How Everton beat Arsenal at their own game
LIVERPOOL, ENGLAND - DECEMBER 06: Mikel Arteta, Manager of Arsenal gives instructions during a break in play during the Premier League match between Everton and Arsenal at Goodison Park on December 06, 2021 in Liverpool, England. (Photo by Gareth Copley/Getty Images)

It’s the next day and it’s time to review, however painful it may be.

Arsenal really struggled against Everton on Monday. Their ball progression from back to front was inadventurous, their defensive one-on-ones a losing battle, their passing accuracy shambolic.

But another detail as to why Arsenal lost at Goodison Park was Everton's press.

The Toffees beat Arsenal at their own pressing game.

Forcing Arsenal wide

From minute one Everton put Arsenal on their heels with their aggressive press.

Richarlison and Andros Townsend lead the way and would interchange who started the press and who marked Thomas Partey in the middle. Like this:

This 4-4-2 structure does its best of refusing the Gunners a path through the middle. If Arsenal managed to break through the middle, it came via the full-backs.

In the above example, the ball comes back to Aaron Ramsdale who's forced to kick the ball long to a loss of poessession.

The thing is, this is how Arsenal are set up themselves when pressing. Only on Monday, Everton did a far better job.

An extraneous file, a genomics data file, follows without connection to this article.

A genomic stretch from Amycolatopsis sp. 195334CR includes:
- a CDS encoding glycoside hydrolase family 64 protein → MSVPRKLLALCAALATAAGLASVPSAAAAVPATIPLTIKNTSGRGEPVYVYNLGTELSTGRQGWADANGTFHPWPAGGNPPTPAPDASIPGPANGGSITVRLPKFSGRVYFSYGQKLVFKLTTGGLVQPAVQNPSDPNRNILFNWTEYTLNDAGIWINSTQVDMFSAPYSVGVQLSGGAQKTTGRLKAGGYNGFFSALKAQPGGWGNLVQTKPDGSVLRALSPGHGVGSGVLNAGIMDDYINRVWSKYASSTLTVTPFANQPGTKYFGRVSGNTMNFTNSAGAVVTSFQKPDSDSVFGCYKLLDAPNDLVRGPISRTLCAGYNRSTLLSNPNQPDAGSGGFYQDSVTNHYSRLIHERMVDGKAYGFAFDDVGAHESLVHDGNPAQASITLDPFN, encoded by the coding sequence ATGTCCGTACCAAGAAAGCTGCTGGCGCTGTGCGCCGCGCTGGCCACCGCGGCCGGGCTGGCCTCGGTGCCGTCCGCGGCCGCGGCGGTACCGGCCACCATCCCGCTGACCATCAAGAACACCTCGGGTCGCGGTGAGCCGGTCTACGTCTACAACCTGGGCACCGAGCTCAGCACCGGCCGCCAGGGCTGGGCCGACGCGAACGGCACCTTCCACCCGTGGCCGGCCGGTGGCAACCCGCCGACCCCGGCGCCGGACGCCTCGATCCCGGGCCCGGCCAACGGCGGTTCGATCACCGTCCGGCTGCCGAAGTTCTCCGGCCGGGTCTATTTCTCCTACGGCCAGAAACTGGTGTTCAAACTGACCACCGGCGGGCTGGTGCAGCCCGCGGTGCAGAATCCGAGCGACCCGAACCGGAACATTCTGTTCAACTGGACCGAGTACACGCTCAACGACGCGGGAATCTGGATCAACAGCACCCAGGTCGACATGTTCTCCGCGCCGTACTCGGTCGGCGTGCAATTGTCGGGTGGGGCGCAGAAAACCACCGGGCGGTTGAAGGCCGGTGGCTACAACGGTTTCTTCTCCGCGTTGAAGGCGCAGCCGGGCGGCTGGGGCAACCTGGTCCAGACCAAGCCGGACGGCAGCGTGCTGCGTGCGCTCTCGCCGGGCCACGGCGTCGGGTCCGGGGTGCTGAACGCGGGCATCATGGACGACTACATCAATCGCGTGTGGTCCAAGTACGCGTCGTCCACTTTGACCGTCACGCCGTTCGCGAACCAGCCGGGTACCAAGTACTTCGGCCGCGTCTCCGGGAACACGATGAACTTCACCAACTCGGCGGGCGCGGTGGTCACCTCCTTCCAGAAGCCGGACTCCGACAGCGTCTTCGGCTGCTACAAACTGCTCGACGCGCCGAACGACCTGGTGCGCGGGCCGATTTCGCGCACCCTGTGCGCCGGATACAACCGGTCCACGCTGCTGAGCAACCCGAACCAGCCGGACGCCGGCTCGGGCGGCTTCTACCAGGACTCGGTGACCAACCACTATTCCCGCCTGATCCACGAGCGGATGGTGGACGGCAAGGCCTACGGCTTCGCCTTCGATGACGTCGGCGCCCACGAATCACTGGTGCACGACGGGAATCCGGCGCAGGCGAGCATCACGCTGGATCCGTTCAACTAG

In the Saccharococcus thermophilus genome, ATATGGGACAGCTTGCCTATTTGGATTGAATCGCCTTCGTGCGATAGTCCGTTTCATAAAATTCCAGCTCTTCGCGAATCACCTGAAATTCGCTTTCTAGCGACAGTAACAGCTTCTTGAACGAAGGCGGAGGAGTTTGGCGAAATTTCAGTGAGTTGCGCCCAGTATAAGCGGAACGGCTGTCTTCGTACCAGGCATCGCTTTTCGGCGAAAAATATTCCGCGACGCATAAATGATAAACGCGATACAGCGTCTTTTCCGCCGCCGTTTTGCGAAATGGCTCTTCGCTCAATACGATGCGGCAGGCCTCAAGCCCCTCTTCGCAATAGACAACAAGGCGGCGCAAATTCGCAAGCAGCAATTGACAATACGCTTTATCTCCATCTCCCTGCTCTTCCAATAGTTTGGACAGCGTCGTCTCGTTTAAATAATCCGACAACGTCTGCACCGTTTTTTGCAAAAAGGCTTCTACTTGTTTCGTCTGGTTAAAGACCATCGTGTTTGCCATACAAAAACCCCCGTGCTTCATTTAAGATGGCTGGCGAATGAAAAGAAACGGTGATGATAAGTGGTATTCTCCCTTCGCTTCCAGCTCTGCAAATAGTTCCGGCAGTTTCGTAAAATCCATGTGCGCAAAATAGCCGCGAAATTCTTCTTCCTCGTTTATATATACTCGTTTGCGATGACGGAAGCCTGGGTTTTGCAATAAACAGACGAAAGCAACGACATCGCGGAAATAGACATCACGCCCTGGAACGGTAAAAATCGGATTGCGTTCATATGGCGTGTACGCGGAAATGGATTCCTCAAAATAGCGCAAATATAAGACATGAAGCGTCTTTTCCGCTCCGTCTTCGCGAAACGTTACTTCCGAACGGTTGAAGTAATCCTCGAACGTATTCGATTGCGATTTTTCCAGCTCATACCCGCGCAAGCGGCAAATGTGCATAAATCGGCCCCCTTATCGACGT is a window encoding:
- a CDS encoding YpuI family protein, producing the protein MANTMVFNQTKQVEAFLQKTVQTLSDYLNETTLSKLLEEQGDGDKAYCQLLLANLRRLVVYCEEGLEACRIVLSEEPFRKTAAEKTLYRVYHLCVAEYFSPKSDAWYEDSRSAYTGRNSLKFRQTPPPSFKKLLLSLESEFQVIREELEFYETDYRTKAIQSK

We can see after nine minutes how the structure essentially looks:


The strikers lead Arsenal wide while the midfielders await the next move. The wingers make sure the ball can't reach Arsenal's wingers while being ready to press the full-backs. If the ball goes to Takehiro Tomiyasu above, Demarai Gray will sprint at him and Richarlison will mark Partey while Allan finds Martin Ødegaard.

Force wide. Then press fast!

It resricts Arsenal to go backwards or long towards the winger or striker.

As mentioned before, Mikel Arteta's men did break through the middle on occasion. That's when they were most dangerous, as Arsenal had a man adventage centrally because of Everton's high press and 4-4-2 shape. It usually happened when the Gunners played direct passes from centre-back to full-back to midfielder.

The added urcency is how they could beat the press and as the game grew, they did so more frequently.

Then something changed...

Twenty minutes into the second half is when the game changed.

Everton switched to a 4-1-4-1 formation and Arsenal's avenue through the middle was blocked.

While still forcing Arsenal wide, the Toffees suffocated the middle with an extra midfielder and made Partey and Granit Xhaka less influential. The centre-back to full-back to midfielder trick wasn't seen much after that.

Everton gave up presence up top and, consequently, Arsenal's centre-backs had to take on more playmaking responsibility.

It didn't work out well for the Gunners and without an effective way to reach the midfielders, the visitors lost possession and was put right back on their heels over and over agian.

The eventual 2-1 loss was a combination of several let-downs by Arsenal. One of them was by not progressing the ball well enough, tactically and technically, as a result of the Everton's press.